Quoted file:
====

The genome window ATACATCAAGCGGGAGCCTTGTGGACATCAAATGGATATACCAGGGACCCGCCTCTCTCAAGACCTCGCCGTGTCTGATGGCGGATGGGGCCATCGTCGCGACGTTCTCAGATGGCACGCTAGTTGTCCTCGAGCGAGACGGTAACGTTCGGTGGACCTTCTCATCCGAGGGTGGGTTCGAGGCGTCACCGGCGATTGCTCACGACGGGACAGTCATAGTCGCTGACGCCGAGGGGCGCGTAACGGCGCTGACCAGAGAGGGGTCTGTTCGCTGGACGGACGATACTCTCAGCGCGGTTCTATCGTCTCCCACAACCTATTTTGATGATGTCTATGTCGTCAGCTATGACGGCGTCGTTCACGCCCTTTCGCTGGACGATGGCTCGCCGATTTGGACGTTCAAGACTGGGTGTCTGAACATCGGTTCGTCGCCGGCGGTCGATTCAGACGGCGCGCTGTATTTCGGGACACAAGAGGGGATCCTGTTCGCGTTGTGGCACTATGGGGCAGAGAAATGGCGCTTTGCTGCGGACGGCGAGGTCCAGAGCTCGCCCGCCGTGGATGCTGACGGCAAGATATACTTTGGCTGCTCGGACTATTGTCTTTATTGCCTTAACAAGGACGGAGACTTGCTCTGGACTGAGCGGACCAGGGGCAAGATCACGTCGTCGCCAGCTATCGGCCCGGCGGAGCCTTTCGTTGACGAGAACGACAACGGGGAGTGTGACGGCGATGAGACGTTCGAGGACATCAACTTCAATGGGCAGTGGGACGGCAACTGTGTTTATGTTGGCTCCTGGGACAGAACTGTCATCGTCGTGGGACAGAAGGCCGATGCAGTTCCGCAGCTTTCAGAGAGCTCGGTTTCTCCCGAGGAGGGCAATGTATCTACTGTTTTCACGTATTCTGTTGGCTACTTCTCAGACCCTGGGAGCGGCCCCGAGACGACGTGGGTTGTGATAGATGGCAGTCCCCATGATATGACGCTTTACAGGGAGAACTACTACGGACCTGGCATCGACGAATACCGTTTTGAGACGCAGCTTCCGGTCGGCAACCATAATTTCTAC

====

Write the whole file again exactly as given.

The genome window ATACATCAAGCGGGAGCCTTGTGGACATCAAATGGATATACCAGGGACCCGCCTCTCTCAAGACCTCGCCGTGTCTGATGGCGGATGGGGCCATCGTCGCGACGTTCTCAGATGGCACGCTAGTTGTCCTCGAGCGAGACGGTAACGTTCGGTGGACCTTCTCATCCGAGGGTGGGTTCGAGGCGTCACCGGCGATTGCTCACGACGGGACAGTCATAGTCGCTGACGCCGAGGGGCGCGTAACGGCGCTGACCAGAGAGGGGTCTGTTCGCTGGACGGACGATACTCTCAGCGCGGTTCTATCGTCTCCCACAACCTATTTTGATGATGTCTATGTCGTCAGCTATGACGGCGTCGTTCACGCCCTTTCGCTGGACGATGGCTCGCCGATTTGGACGTTCAAGACTGGGTGTCTGAACATCGGTTCGTCGCCGGCGGTCGATTCAGACGGCGCGCTGTATTTCGGGACACAAGAGGGGATCCTGTTCGCGTTGTGGCACTATGGGGCAGAGAAATGGCGCTTTGCTGCGGACGGCGAGGTCCAGAGCTCGCCCGCCGTGGATGCTGACGGCAAGATATACTTTGGCTGCTCGGACTATTGTCTTTATTGCCTTAACAAGGACGGAGACTTGCTCTGGACTGAGCGGACCAGGGGCAAGATCACGTCGTCGCCAGCTATCGGCCCGGCGGAGCCTTTCGTTGACGAGAACGACAACGGGGAGTGTGACGGCGATGAGACGTTCGAGGACATCAACTTCAATGGGCAGTGGGACGGCAACTGTGTTTATGTTGGCTCCTGGGACAGAACTGTCATCGTCGTGGGACAGAAGGCCGATGCAGTTCCGCAGCTTTCAGAGAGCTCGGTTTCTCCCGAGGAGGGCAATGTATCTACTGTTTTCACGTATTCTGTTGGCTACTTCTCAGACCCTGGGAGCGGCCCCGAGACGACGTGGGTTGTGATAGATGGCAGTCCCCATGATATGACGCTTTACAGGGAGAACTACTACGGACCTGGCATCGACGAATACCGTTTTGAGACGCAGCTTCCGGTCGGCAACCATAATTTCTAC